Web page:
Having just been reading the animated exchange over at New Talk on the merits of preserving or axing the No Child Left Behind act, I notice that the discussants are missing some key evidence on the law’s effectiveness. The conversation has thus far revolved around results from the National Assessment of Educational Progress (NAEP), but there are two other sources of nationally representative score trends: PISA and PIRLS. On both of those international tests, U.S. performance has either stagnated or declined across grades and subjects over the lifespan of NCLB.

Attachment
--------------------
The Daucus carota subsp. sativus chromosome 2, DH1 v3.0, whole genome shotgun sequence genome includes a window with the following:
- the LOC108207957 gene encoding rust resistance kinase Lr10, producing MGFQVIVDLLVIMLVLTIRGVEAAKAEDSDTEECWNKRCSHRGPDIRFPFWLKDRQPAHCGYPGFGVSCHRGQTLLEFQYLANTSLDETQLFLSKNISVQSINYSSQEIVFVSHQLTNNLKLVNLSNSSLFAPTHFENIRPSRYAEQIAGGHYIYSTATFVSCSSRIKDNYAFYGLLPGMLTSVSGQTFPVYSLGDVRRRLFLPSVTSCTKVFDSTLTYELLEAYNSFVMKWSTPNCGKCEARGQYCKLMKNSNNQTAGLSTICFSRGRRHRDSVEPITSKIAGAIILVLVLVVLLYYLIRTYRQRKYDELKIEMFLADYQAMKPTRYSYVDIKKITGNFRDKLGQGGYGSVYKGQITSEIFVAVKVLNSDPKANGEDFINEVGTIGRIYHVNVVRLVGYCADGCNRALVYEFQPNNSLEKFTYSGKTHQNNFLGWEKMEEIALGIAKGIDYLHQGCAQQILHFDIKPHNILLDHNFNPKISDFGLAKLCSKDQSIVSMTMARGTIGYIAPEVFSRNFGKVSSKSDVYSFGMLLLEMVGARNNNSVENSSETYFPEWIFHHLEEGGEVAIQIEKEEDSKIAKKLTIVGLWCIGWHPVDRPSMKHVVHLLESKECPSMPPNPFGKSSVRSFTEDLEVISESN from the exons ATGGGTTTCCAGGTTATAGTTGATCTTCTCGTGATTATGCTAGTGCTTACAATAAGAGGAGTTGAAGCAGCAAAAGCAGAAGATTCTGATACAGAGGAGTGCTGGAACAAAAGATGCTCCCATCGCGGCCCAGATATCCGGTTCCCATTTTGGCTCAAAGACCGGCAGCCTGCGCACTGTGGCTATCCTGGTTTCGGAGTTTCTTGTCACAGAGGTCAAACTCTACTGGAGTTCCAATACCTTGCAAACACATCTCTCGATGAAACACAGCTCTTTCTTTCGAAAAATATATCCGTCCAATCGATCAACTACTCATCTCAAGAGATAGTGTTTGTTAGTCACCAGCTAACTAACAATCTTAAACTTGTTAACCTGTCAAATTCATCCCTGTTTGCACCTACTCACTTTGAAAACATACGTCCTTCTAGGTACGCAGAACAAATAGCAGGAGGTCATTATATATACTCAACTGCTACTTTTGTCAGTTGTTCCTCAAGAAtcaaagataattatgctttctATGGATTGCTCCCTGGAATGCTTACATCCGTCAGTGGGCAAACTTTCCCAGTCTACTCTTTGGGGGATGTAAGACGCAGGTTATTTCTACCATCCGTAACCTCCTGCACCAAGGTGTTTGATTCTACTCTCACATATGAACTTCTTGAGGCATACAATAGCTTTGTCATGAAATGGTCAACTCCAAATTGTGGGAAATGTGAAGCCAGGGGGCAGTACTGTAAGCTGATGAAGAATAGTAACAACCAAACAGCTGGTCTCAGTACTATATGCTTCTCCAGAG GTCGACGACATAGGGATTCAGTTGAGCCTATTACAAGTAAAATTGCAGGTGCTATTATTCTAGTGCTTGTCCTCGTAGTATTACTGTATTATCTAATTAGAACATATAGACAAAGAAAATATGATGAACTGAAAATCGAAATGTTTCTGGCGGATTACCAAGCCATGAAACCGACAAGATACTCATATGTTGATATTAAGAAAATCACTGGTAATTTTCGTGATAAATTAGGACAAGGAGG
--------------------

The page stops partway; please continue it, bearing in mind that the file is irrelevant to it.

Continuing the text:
Taking these results into account, it is not possible to say with any confidence that NCLB has improved student achievement at any grade or in any subject.
It’s also worth noting that the federal government alone has spent $1.85 trillion on k-12 education since 1965, and yet the achievement gaps between the children of college graduates and those of high-school dropouts remain unchanged in reading and science. In math, the gap has shrunk by barely 1% of the 500 point score scale.
How can one look at these facts and still believe that the federal government has the power to cure our educational ills?